WHALE ON ISRAELI COMMEMORATIVE COIN MAKES A BIG SPLASH

A Bank of Israel commemorative coin featuring Jonah “in the belly of the fish” has won the Coin of the Year award in the annual competition by Krause Publications, a US publisher of books and periodicals devoted, inter alia, to hobbies and numismatics.

The silver coin was chosen from among 95 finalists from around the world. In the first round, it won in the most artistic coin category, and in the second round it was chosen as the coin of the year from among the winning coins in ten categories.

It is the sixteenth commemorative coin in the Bank of Israel’s Biblical Art series. The designers are Gideon Keich and Aharon Shevo. The competition organizers reportedly said that the design’s “simplicity speaks volumes and invokes a little bit of wonder.”

Text copyright 2012 by Esther Hecht. No part of the text may be used without written permission of the author.

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Bambi, Amazing Jews, and Amazing Christians

January 4, 2012

Bambi’s author was a Hungarian-born Zionist
The author of the classic Bambi, which appeared in 1923 and which Walt Disney turned into an animated film in 1942, was known as Felix Salten. But his real name was Siegmund Salzmann. Like the Zionist visionary Theodor Herzl, he was born in Budapest and moved to Vienna, where he became a writer and a journalist, writing for the Neue Freie Presse, the same paper Herzl wrote for.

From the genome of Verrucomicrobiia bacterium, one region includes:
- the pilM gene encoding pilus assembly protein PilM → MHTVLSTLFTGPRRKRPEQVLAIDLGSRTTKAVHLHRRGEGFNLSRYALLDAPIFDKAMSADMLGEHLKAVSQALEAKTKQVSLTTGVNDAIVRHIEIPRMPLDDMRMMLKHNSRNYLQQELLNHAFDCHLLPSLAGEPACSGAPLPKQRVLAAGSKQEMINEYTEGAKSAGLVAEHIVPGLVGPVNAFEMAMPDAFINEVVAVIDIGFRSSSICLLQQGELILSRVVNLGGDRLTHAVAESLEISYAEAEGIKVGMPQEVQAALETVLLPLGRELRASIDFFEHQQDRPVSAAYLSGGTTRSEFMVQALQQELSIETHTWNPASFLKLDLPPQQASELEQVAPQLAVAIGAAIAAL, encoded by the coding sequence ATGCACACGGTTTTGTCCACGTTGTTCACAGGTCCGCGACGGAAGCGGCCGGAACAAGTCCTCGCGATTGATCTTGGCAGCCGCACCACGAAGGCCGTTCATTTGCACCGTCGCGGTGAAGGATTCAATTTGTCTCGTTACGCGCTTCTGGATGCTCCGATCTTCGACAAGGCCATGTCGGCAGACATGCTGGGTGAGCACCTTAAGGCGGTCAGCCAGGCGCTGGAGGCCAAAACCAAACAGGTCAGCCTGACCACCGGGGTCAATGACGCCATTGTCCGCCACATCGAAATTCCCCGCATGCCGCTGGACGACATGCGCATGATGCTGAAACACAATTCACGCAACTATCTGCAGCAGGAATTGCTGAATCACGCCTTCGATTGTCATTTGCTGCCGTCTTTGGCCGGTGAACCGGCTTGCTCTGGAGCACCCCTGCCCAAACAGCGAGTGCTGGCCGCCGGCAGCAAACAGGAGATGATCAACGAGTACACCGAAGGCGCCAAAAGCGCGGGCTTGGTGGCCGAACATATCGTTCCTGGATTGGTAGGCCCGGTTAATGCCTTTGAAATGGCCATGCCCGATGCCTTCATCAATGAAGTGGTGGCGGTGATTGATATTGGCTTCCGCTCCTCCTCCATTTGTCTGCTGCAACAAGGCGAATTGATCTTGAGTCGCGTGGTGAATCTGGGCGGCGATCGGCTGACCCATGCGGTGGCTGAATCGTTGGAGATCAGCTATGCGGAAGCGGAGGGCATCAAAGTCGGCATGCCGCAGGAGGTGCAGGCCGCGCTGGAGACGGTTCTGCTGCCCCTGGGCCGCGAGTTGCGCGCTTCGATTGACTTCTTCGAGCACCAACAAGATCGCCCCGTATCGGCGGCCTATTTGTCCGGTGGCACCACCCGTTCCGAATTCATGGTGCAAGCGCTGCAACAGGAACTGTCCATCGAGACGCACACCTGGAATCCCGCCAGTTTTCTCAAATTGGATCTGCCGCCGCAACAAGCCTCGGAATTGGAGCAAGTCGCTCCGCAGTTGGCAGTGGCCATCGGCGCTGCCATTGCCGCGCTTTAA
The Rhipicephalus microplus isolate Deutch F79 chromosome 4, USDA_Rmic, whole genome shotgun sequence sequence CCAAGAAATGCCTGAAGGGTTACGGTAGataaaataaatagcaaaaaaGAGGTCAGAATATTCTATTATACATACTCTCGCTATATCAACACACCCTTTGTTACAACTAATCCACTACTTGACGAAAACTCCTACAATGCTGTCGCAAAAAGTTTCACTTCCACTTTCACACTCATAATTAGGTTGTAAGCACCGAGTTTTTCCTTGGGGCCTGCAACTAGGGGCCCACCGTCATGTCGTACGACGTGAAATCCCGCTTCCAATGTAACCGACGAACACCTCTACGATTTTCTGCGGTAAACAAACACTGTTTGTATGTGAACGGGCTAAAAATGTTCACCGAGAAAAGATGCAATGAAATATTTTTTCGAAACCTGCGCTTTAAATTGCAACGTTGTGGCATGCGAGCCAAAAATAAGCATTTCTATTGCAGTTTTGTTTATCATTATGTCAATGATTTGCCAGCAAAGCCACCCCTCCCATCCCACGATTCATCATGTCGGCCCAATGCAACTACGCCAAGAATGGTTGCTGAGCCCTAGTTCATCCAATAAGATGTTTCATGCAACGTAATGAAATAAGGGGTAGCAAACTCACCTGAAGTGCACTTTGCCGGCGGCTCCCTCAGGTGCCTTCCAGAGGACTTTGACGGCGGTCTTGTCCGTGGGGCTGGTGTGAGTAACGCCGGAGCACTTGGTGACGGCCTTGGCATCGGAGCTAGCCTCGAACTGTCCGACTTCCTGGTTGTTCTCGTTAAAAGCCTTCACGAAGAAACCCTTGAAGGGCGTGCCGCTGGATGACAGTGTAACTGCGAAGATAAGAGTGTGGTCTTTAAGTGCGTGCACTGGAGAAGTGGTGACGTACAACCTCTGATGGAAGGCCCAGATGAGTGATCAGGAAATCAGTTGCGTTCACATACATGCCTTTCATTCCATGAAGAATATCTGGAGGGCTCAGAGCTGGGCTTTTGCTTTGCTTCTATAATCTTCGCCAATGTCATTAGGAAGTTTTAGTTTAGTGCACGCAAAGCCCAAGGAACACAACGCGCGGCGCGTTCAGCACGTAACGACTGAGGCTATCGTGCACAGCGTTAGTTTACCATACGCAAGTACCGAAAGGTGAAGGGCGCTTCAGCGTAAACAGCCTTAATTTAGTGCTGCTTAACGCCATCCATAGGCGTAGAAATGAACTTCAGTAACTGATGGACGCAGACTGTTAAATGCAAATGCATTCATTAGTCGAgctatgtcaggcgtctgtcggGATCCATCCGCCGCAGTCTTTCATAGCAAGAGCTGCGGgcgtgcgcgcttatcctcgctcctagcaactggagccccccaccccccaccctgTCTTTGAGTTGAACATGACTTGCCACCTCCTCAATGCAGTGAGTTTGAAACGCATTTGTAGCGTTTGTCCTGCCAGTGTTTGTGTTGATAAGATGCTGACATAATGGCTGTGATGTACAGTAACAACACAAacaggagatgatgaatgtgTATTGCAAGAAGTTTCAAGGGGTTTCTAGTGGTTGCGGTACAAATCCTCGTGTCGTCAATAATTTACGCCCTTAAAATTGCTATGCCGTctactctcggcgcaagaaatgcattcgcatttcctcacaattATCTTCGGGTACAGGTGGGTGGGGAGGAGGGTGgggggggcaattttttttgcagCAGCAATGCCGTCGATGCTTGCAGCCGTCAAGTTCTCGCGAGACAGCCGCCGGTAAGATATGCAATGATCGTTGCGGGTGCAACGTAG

These interesting facts turned up in an interview in today’s Ha’aretz literary section with our neighbor Michael Dak, whose new Hebrew translation of Bambi has just come out. The book was translated into Hebrew in 1941 and again in 1977. But Hebrew has changed so rapidly that those translations, like others of their time, sound dreadfully archaic and are virtually unintelligible to today’s children.

According to Dak, in 1925 Salten wrote a travel diary of his visit to Palestine in which he commented, “As a Jew I would be embarrassed to the depths of my soul if I did not help and contribute to the best of my ability to the building of Palestine.”